Kellogg's Honey Smacks still being sold despite Salmonella risks - Cleveland 19 News Cleveland, OH

Kellogg's Honey Smacks still being sold despite Salmonella risks; outbreak reported

The Centers for Disease Control and Prevention have warned stores and customers not to sell or buy Kellogg's Honey Smacks. (Source: AP Images) The Centers for Disease Control and Prevention have warned stores and customers not to sell or buy Kellogg's Honey Smacks. (Source: AP Images)
NORTHEAST OHIO (WOIO) -

The Centers for Disease Control and Prevention issued a stern warning Thursday that instructed stores and customers to immediately discard Kellogg's Honey Smacks cereal because of salmonella risks.

As it stands, more than 100 Salmonella cases have been reported in 33 states, including Ohio.

The Michigan-based cereal producer announced last month that it was voluntarily recalling Honey Smacks cereal due to a Salmonella risk, but several stores and customers have continued to sell and buy the cereal anyway, leading to the outbreak.

Kellogg's has launched an investigation with the third-party manufacturer who produces Honey Smacks immediately after being contacted by the Food & Drug Administration (FDA) and Centers for Disease Control (CDC) regarding reported illnesses.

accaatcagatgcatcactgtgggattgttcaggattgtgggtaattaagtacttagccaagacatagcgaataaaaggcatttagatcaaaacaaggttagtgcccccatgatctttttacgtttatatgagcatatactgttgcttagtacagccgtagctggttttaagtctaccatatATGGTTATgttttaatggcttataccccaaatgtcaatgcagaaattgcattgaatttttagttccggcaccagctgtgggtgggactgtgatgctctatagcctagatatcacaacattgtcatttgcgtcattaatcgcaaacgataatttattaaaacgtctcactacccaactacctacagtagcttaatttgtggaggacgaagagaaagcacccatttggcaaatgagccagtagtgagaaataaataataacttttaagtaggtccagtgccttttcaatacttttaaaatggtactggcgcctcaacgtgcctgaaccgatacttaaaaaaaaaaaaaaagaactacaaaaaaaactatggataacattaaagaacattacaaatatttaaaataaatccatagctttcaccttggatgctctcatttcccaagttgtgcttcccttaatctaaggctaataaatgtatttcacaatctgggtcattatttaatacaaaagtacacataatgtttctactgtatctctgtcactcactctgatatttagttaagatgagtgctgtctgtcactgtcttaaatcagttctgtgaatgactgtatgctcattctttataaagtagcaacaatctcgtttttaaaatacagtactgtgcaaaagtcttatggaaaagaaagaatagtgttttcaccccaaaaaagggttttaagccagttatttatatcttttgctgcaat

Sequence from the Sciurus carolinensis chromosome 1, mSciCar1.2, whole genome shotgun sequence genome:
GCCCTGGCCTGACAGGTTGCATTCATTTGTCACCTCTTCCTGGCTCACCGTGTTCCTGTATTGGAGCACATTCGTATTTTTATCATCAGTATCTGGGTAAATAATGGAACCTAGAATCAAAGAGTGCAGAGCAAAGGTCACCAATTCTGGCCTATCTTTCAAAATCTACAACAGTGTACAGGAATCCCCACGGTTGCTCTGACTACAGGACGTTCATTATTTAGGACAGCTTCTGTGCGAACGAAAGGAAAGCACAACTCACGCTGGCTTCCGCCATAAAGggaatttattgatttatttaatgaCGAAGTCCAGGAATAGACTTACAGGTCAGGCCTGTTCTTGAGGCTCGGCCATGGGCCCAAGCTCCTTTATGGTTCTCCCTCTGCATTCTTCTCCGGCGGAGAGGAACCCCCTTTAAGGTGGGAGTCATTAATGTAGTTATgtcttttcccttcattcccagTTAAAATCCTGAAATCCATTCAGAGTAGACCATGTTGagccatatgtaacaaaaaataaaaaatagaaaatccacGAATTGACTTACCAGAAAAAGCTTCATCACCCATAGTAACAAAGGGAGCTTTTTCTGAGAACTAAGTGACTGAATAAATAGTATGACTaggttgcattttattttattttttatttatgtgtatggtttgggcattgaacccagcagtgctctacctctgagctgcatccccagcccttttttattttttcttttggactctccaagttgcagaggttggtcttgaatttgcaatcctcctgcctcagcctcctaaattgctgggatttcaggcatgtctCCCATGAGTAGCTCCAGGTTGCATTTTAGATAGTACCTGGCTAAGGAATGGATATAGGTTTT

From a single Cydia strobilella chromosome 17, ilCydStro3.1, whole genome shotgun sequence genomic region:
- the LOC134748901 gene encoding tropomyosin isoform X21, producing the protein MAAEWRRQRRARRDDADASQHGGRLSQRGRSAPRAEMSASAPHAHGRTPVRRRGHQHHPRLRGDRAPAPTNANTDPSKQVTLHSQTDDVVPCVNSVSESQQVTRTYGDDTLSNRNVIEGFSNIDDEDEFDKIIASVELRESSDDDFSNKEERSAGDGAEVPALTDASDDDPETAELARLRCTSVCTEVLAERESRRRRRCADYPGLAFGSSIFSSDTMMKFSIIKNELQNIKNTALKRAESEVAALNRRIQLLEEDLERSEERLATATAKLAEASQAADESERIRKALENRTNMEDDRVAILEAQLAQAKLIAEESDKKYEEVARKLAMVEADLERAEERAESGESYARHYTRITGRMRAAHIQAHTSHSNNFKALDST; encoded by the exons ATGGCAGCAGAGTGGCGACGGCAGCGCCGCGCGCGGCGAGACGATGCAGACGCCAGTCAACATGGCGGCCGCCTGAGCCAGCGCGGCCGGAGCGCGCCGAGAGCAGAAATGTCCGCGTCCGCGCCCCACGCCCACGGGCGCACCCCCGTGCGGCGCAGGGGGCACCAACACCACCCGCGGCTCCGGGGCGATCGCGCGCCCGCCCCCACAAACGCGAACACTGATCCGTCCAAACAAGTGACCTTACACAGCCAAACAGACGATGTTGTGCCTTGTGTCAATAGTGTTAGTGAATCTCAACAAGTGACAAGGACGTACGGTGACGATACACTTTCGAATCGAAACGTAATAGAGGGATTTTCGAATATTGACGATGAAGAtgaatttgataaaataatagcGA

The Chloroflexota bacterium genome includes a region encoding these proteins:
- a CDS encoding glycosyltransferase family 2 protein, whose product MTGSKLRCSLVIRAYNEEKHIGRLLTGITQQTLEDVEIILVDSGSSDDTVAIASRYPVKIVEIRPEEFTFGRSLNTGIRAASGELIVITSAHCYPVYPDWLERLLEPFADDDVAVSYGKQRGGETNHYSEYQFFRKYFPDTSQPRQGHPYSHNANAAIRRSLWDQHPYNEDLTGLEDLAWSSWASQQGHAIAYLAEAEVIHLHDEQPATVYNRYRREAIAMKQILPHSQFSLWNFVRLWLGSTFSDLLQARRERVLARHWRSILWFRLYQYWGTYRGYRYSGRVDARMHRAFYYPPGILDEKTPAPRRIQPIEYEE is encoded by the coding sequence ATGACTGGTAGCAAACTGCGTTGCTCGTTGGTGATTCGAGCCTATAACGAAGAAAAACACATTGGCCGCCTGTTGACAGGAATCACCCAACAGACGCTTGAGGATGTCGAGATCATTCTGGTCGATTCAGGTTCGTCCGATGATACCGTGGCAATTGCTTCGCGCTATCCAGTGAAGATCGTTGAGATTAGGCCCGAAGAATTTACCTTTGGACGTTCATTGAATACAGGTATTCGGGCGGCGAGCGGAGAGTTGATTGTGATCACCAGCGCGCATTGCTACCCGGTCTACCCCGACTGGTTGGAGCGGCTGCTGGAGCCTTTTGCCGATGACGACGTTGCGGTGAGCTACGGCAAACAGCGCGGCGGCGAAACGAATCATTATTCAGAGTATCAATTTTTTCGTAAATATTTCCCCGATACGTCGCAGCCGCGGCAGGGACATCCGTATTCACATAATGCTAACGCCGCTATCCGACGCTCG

The recall pertains to 15.3- and 23-ounce packages of Honey Smacks.

Anyone who purchased the cereal should throw it away and contact Kellogg's for a full refund. The recall telephone number is 800-962-1413.

According to the CDC, use or consumption of products contaminated with Salmonella may result in serious illness. It can also produce serious and sometimes fatal infections in young children, frail or elderly people, and others with weakened immune systems.

Healthy individuals infected with Salmonella can experience fever, diarrhea, nausea, vomiting and abdominal pain. The illness usually lasts four to seven days, and most persons recover without treatment.

In rare circumstances, infection with Salmonella can result in the organism getting into the bloodstream and producing more severe illnesses.

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